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Pharma Content Marketing: Just Do It

Chris Nelson

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I’d like to issue a challenge to pharma brand managers: Take 10% of your media spend and reallocate it towards content strategy development and content marketing efforts.

In information-driven verticals like healthcare, content marketing matters. Creating valuable content organically attracts patients, HCPs and caregivers to your digital properties by recognizing a gap in communications and addressing it with the right audience at a key point in their decision-making process. At the same time, this content is providing relevant information and assistance to these audiences, helping them better understand their disease and treatment options and positively influencing their health or overall quality of life. A proper content strategy can help you to create content that provides real value at a time of need.

At Intouch, we’ve noticed that content marketing’s value proposition aligns with the mission statement of nearly every major pharmaceutical company. For example, Pfizer states, “We at Pfizer are committed to applying science and our global resources to improve health and well-being at every stage of life.” And Sanofi states, “We work to protect the health of the earth’s 7 billion inhabitants, improve their quality of life and respond to their potential needs.” In part, Pfizer and Sanofi, by making these commitments to the people they serve, are committing to provide their product, services and information to people as they need it in the interest of public health. And, in short, that’s what content marketing is all about in healthcare.

If you’re still scratching your head when it comes to content marketing, here are a few tips to help get you started.

Listen and Learn

If you want to support patients, start by listening to them. Use keyword research, on-site search logs, social media activity and market research to help inform what content you should create. Seek out the gaps in communication. Consider the different types of content needed at different points in the patient journey. Then, overlay your brand’s business objectives to identify the best opportunities for your content strategy. This will drive your initial rollout efforts, as well as help determine ongoing content needs and priorities. Expect your content plan to be a living document — audience needs will change over time.

Go Beyond the Obvious

Patients, HCPs and caregivers have lots of specific questions. Think beyond the obvious “how does product X work” type of questions and, instead, mine deeper for more specific audience needs. For example, patients have frequent questions about the product’s use in their daily life — like, “Can I drive while taking product X?” or “How much does product X cost?” or “Can I have a glass of wine while I’m taking product X?” While they may seem like simple questions at first glance, they can mean the world to the person seeking an answer.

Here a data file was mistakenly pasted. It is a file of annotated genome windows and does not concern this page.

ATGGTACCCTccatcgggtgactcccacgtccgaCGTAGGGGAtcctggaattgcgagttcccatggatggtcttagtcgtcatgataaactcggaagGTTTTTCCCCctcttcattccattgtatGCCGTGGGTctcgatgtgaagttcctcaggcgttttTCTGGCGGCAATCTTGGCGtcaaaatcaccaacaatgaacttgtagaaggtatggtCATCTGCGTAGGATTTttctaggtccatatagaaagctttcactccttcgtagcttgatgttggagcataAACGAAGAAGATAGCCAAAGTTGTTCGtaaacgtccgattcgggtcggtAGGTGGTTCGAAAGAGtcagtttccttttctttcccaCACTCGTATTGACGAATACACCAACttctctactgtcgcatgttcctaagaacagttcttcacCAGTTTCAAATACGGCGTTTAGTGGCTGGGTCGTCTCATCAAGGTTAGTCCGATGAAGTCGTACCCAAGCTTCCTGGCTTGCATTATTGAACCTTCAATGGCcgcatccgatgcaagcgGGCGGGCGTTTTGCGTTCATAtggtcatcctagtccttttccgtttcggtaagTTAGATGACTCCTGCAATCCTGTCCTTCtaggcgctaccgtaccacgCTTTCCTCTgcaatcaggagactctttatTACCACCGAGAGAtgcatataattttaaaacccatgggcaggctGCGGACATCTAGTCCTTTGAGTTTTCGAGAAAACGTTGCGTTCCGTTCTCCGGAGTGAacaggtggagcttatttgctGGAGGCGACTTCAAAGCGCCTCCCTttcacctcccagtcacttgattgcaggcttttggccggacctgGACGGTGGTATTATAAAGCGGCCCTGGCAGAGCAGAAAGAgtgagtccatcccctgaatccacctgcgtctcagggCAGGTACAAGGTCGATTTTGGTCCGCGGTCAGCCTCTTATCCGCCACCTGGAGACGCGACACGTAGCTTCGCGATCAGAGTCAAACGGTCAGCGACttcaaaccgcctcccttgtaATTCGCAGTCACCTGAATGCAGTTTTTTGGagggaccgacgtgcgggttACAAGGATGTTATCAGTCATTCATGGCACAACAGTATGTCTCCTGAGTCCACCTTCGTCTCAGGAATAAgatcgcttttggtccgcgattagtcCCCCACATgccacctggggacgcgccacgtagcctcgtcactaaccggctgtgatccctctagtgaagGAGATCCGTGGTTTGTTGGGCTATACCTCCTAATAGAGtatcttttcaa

The good news is a large portion of this information likely already exists within your organization. You just have to track it down and make it available for users.

Consider the Content Delivery Device

Be sure to review site analytics to understand how users are viewing your content. Via desktop? Tablet? Smartphone? What do they see, and what is their experience when they visit your properties via these devices? According to Google, typically consumers use desktop computers to stay informed, smartphones to stay connected, and tablets to be entertained.

Content marketing doesn’t stop within the walls of your own websites. Consider also what information patients and professionals are seeking outside of your own properties and how you can work to meet their content needs wherever they are.

Keep Trying, Even if it’s Hard

Legal/medical/regulatory reviews of content shouldn’t be a nightmare. If your organization is presenting barriers to expanding your content offering, it may be time to reevaluate your approval process as a whole. For example, do you have a centrally maintained digital ISI in place so you’re not resubmitting the same piece of content over and over? (We’ve been doing this for clients since 2008.) Do you have an electronic approval process? Do you have a streamlined review for digital micro-content (e.g., social posts, short form product Q&A, etc.)? Do you have global content templates already approved? If the answer to any of these is “no,” it’s likely time to consider modernizing your approach.

Content Marketing is Parallel to the Company’s Vision

It’s true that some content topics — such as pricing differences across insurance plans and direct product comparisons — are areas that are difficult to address. But in most cases, pharmaceutical companies are well-equipped to provide the content their audiences are seeking.

By providing this value, you will strengthen your brand’s perception and bottom line for all marketing efforts. And, in turn, you will directly support the company’s overall mission and vision in the process.

For just 10% of your current media spend, that’s a bargain.


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